There is jewelry and then there is Niku Singh. Catering for the bold and fearless woman, Niku describes his customer as powerful. Niku stated “a powerful woman will wear my pieces, that confidence and personality is key. Even if you are working as a waiter and you have that trait, you can pull it off.”
Similarly, if you are man with confidence and boldness, you can also wear his pieces. Don’t believe us? Check out Sauti Sol below adorning Niku Singh pieces that have been showcased on the runway. This year, Niku showcased at Tribal Chic for the second time and chose male models to strut the runway instead. The ability to translate his pieces through male models was nothing short of genius. “All the big pieces are from the ramp,” he explained. “I don’t have space to put them out here, I would need a whole new wall to do so,” he said.
That, we can believe. One of his pieces can weigh up to 4kg and each bead and hook (more than 300 compenents in a piece) were hand cut by Niku. No wonder his pieces range from 5000Ksh onwards; it’s truly worth it. “A lot of people come and say “oh wow! That is so nice” and that is where it ends and others haggle for one hour and never come back,” he told us. It is unfortunate, he continues, because only those who have travelled are exposed to the reality that handmade is highly valuable out there.
All his pieces are primarily made with brass and aluminum with his signature back piece. Niku stated “wherever you spot a back piece, you know that is mine. People do copy and you can’t avoid that so you just have to be ten steps ahead of them.” Niku makes every single component to his pieces, except the stone element, from the chain, the hooks to the beads so creating one piece does take a long time. If that is not dedication to the craft, then we don’t know what is.
Niku began his journey in 2005 and armed with a background in engineering, he found his calling over time. His family has been running an engineering company since the 1970’s casting brass and aluminum into gears and other heavy-duty machinery. Using the same process, Niku came up with the beads.
“It all started from a bead,” he began telling us, “when I was working on a coffee table in college on my graduation project. I went to Kitengela Glass to source for a glass top.” Nina Croze, the owner of Kitengela Glass, stated that she would not be able to assist with his modern design, however, she enquired if, based on his engineering background, he could manufacture a square aluminum bead. “When I showed my dad, he though I was crazy because I was only bringing a 400 bob order but I just argued that you never know who might need this. So that is how the journey of jewelry began for me, from one bead.”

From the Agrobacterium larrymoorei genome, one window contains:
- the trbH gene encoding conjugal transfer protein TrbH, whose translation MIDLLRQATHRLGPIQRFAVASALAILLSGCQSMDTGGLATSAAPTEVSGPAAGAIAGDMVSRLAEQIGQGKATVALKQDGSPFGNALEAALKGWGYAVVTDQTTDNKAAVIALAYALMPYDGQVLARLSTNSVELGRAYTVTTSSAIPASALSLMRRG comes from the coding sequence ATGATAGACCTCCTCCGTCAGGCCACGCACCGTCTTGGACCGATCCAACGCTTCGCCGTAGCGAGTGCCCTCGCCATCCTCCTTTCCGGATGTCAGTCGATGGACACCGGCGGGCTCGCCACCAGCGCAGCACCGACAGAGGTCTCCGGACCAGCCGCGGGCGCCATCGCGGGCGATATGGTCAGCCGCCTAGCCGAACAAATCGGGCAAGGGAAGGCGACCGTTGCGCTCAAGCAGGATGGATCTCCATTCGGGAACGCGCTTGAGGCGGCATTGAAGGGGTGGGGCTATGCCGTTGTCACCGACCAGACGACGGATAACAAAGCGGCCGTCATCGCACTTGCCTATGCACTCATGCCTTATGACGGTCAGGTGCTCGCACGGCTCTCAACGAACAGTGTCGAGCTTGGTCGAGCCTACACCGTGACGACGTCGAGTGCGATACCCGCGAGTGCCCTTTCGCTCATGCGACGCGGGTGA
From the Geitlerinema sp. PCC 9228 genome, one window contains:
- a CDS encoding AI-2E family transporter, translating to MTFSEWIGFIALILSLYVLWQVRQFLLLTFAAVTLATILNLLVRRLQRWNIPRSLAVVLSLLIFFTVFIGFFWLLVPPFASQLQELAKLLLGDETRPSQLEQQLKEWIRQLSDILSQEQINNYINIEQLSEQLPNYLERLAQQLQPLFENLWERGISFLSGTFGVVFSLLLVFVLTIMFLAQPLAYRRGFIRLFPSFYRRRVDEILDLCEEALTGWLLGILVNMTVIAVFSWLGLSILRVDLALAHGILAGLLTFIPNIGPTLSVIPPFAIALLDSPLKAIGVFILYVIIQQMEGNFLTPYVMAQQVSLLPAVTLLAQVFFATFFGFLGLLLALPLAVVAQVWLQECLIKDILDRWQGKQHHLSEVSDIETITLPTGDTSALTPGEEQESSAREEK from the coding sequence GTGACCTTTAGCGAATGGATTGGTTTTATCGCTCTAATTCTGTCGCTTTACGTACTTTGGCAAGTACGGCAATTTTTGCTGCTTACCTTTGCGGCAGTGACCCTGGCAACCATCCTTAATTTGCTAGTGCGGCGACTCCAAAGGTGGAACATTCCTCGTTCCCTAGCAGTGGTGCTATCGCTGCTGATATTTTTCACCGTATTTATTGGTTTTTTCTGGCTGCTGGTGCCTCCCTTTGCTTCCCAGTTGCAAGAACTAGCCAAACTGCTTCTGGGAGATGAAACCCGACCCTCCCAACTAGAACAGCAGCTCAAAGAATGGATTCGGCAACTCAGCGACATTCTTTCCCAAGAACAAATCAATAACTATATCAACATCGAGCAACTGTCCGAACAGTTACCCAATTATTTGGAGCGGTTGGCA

When Niku managed to produce the bead for Kitengela, he was swiftly put in contact with one of the founders of a London based Fashion brand called “MADE” who thereafter made three trips to visit Niku opening a space to manufacture his beads for sale in Europe. “From that one bead, I made 7-10 different designs. I was the bead supplier for them from 2005 to 2010.” After working with MADE for some time, Niku ended up with a range of 40-50 different designed beads in brass and aluminum. Niku then began to create his own collections.
“I took off the weekends to go to the workshop and put together a collection. She would guide me on how to do it best and take it to London to market them. The night before London Fashion Week, I was given a call at 11pm and asked if they could use my pieces for the show and I was like “do it, don’t even ask,” he said laughing. “From there onwards, John Lewis and Asos ordered and I knew there must be something to this.”
This is when Niku realized that what began as a side project became a business and pursued it more seriously. “I am very creative and I like working with my hands so 2009 was the official start to my brand with London Fashion Week as my debut. Not a bad start?” he said jokingly. Niku Singh became a brand and the founder from MADE assisted him in turning his passion into a real company fully registering in Kenya. Interestingly enough, the founder who walked with Niku on his journey founded CREA Africa in Kenya specializing in high-end jewelry to generate social change by promoting local artisan business.
Niku does not design his pieces based on sketches but simply from what comes out of him naturally in the moment. His inspiration is simply designing. He simply starts and ends up with the brilliantly designed pieces. Niku has showcased in quite a few fashion shows, but this year, he has decided to cut down. “Most of the fashion shows, 7 out of 10, are for entertainment. Being a designer, you have sleepless nights designing and making a collection which is a cost, you’re charged for showcasing so you need to be sure of a return on investment.” He further explained that doing more than two shows in a year becomes difficult because you have to produce a different collection for each show which is time consuming and costly.
Niku took part in FA254 as one of the finalists in the jewelry section with their final pieces made by CREA Africa. “The pieces were much smaller that we normally do because we had to cater for the European market. I went from huge pieces to smaller than I could imagine or see,” he said jokingly. FA254, he stated, was a good learning experience for him. As a result, Niku is working on a small commercial diffused range of pieces to contrast the larger pieces he is most famous for. In our belief, whatever Niku touches, big or small, will always be a wearable piece of handmade art.
Niku sells his pieces presently in Nairobi, London and Singapore. Take a look at his work below.